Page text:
Yesterday, I read two comic books.  One was Batman #26.  The other was this totally generic comic that lacked even a hint of intrigue and resorted to a paint-by-numbers approach that eliminated any sort of unconventional storytelling elements.  It’s not that this comic was bad (although it does have one very bad part), but the completely humdrum way in which it delivers the story is anything but fresh and exciting.

This story ends up being nothing but action.  Page after page of mind numbing action.  I’d be more forgiving if the action was somewhat engaging, but there’s nothing in here that stands out as anything more than your most basic comic fanfare action.  With issue #2, we at least had interesting character interactions and compelling dialogue.  But with this story, we are once again subjected to nothing more than watching the characters progress from point A to point B in the most tawdry of ways possible.

Let me break it down for you (major spoilers, obviously, as I’m about to tell you everything that happened in this comic).  Batman and Bane navigate the complex.  Batman goes in search of Dionysus, while Bane hunts down Damocles.  Both end up dispatching tons of dime-a-dozen henchmen in the course of fulfilling their primary goals.  Once Bane obliterates Damocles, he meets up with Batman who is about to depart with Dionysus in custody.  But Bane wants more blood.  Batman and Bane briefly fight, and amidst the confusion, Dionysus tries to escape.  Bane tackles Dionysus, sending both men plummeting down a gorge.  Batman flies off in a helicopter.  And Dionysus agrees to hand his criminal empire over to Bane if he promises not to kill him.

Like I said, 90% of this story is perfectly fine.  But that’s the thing.  It’s just fine.  Not amazing.  Not compelling.  Not interesting.  Just fine.  Except, of course, for that one really bad part I mentioned.  And that’s when Batman just takes off in a helicopter.  I mean, Batman’s whole point in being here to begin with was to take Dionysus into custody, and then he just leaves without making even the smallest attempt to see if Dionysus and Bane survived the fall?!?  That’s ridiculous!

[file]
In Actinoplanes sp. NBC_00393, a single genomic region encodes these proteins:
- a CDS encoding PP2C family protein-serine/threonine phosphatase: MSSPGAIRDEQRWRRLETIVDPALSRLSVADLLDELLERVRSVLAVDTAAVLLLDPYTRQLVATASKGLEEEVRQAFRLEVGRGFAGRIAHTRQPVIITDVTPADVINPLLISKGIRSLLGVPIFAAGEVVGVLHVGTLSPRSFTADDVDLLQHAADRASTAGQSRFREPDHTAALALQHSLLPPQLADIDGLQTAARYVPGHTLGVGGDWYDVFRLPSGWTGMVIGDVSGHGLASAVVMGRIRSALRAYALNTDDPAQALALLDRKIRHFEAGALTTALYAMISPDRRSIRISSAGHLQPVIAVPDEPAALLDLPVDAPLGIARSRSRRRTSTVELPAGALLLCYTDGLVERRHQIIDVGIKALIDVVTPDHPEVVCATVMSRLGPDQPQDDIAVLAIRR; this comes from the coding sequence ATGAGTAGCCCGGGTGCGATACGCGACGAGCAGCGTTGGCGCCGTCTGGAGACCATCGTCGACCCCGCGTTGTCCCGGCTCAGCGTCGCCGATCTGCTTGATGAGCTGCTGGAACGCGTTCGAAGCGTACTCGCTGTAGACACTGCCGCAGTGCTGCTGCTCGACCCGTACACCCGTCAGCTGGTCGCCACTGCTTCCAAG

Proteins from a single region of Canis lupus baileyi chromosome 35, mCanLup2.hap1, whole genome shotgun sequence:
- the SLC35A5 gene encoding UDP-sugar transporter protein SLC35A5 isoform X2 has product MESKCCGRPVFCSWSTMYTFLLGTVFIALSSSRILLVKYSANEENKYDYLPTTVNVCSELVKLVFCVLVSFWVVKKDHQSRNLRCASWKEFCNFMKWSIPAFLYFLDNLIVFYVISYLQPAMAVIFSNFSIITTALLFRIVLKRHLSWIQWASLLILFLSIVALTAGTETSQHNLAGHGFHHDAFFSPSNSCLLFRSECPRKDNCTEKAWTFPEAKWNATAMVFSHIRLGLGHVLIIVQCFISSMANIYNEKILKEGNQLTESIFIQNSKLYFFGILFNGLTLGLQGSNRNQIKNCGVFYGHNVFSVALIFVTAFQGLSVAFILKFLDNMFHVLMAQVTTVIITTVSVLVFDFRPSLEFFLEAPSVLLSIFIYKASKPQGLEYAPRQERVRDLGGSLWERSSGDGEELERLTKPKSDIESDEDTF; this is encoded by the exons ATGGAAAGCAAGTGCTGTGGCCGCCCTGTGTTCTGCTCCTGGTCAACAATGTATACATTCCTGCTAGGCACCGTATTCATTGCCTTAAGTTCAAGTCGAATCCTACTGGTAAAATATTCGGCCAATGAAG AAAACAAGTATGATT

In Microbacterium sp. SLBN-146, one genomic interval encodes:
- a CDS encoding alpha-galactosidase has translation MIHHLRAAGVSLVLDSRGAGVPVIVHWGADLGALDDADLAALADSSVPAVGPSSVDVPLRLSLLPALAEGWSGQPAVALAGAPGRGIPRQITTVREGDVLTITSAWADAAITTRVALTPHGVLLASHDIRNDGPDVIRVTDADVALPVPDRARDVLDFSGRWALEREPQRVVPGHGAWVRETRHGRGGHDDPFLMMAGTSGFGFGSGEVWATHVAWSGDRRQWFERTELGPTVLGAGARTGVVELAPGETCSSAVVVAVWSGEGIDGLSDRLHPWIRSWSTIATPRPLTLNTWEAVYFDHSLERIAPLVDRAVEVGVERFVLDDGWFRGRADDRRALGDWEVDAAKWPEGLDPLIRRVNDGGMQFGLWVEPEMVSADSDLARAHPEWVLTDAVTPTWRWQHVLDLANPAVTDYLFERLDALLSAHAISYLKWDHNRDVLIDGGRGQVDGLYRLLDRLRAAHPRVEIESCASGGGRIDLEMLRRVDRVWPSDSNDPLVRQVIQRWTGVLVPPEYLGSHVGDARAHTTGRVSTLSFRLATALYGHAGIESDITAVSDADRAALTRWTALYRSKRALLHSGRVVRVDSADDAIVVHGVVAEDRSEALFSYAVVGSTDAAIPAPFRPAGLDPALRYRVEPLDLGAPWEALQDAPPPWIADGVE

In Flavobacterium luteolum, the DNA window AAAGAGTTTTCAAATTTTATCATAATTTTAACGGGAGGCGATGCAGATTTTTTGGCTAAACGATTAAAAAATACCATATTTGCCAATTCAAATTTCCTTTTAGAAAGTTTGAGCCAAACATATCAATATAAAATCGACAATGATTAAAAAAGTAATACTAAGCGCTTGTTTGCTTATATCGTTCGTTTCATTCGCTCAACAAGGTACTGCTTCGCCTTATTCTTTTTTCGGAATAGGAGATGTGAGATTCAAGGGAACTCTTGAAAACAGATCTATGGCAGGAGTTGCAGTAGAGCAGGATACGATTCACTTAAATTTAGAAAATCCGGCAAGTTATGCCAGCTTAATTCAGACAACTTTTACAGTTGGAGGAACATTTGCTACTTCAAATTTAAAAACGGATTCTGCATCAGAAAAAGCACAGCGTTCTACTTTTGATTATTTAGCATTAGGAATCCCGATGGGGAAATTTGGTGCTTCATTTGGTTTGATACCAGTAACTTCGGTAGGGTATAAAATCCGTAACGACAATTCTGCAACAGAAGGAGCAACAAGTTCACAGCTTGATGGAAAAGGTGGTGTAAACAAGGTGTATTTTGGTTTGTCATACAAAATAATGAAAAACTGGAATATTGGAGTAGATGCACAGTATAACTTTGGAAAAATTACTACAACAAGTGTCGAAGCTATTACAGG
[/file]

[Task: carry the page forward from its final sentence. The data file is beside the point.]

It’s also supremely goofy that Batman allows Bane to kill a bunch of people.  After all, Batman typically feels responsible for any of the victims that occur as a result of his failure to stop his enemies.  Dionysus even brings this up, and Batman blows it off like it’s no big thing.  That’s pretty stupid too. These two elements alone are enough for me to say that Batman was massively misportrayed during the course of this story.

The best part of the story is probably Batman hunting down the generic henchmen.  We see the henchmen wandering down corridors as we get brief glimpses of Batman stalking them.  The actual attack takes place off panel, and we are ultimately shown nothing more than a pile of bodies, confused walkie chatter, and Batman’s shadow receding around a corner as he goes in search of more prey.  It’s a super classic Batman scenario that relies as much on our ability to fill in the blanks as it does on proper setup and pacing.  So yeah.  There’s at least that.  But that’s only one page out of twenty, and hardly worth the price of admission.

I said it before, but it bares repeating.  Nolan’s illustrations aren’t as clean as they used to be.  However, I know he still has it in him to be the artist he once was.  If you look at the panel above, it looks exactly like the work he was pumping out 25 years ago.  So, when he gives it his all, the quality is up to par.  Unfortunately, most of the panels in the book don’t live up to what I know he is capable of.

Interesting Facts:

  • When I first saw Dionysus, I immediately thought of Gearhead.  And really, I shouldn’t be all that surprised that these two characters bare so many similarities in common.  After all, Dixon created both and Nolan illustrated both.

Recommended if…

  • You want a quick distraction that you’ll probably forget about in less time than it took you to read it.

Overall:

Unfortunately, this was a meager entry in the Bane: Conquest maxi-series.  At its best, it’s little more than standard comic fanfare.  And once you throw in a very questionable character portrayal, it ends up being grossly substandard.  It’s a shame really, because part 2 was so much more promising than the premiere issue, but now we are right back to mindlessly generic action and severely plot heavy storytelling.

SCORE: 4.5 / 10